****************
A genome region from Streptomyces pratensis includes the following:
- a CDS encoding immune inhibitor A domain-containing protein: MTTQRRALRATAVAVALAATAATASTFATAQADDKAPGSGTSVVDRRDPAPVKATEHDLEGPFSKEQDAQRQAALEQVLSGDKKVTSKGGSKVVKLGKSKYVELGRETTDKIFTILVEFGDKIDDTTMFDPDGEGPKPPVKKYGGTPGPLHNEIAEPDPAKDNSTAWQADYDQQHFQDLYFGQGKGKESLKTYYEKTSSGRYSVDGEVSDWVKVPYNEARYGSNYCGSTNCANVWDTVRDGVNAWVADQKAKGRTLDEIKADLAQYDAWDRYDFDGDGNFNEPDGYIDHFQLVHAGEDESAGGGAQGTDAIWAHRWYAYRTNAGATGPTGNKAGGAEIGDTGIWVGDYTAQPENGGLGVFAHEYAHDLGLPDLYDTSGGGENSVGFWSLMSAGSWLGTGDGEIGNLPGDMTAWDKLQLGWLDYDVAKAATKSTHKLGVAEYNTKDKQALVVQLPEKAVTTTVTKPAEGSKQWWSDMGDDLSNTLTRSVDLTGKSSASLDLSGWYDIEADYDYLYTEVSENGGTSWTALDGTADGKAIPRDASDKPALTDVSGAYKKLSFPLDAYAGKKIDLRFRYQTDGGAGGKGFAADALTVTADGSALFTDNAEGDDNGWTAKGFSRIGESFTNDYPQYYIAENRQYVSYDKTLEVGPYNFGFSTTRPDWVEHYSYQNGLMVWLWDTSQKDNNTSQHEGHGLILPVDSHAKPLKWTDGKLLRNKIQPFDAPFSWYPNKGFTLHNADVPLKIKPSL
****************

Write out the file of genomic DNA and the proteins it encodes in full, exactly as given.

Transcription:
A genome region from Streptomyces pratensis includes the following:
- a CDS encoding immune inhibitor A domain-containing protein: MTTQRRALRATAVAVALAATAATASTFATAQADDKAPGSGTSVVDRRDPAPVKATEHDLEGPFSKEQDAQRQAALEQVLSGDKKVTSKGGSKVVKLGKSKYVELGRETTDKIFTILVEFGDKIDDTTMFDPDGEGPKPPVKKYGGTPGPLHNEIAEPDPAKDNSTAWQADYDQQHFQDLYFGQGKGKESLKTYYEKTSSGRYSVDGEVSDWVKVPYNEARYGSNYCGSTNCANVWDTVRDGVNAWVADQKAKGRTLDEIKADLAQYDAWDRYDFDGDGNFNEPDGYIDHFQLVHAGEDESAGGGAQGTDAIWAHRWYAYRTNAGATGPTGNKAGGAEIGDTGIWVGDYTAQPENGGLGVFAHEYAHDLGLPDLYDTSGGGENSVGFWSLMSAGSWLGTGDGEIGNLPGDMTAWDKLQLGWLDYDVAKAATKSTHKLGVAEYNTKDKQALVVQLPEKAVTTTVTKPAEGSKQWWSDMGDDLSNTLTRSVDLTGKSSASLDLSGWYDIEADYDYLYTEVSENGGTSWTALDGTADGKAIPRDASDKPALTDVSGAYKKLSFPLDAYAGKKIDLRFRYQTDGGAGGKGFAADALTVTADGSALFTDNAEGDDNGWTAKGFSRIGESFTNDYPQYYIAENRQYVSYDKTLEVGPYNFGFSTTRPDWVEHYSYQNGLMVWLWDTSQKDNNTSQHEGHGLILPVDSHAKPLKWTDGKLLRNKIQPFDAPFSWYPNKGFTLHNADVPLKIKPSL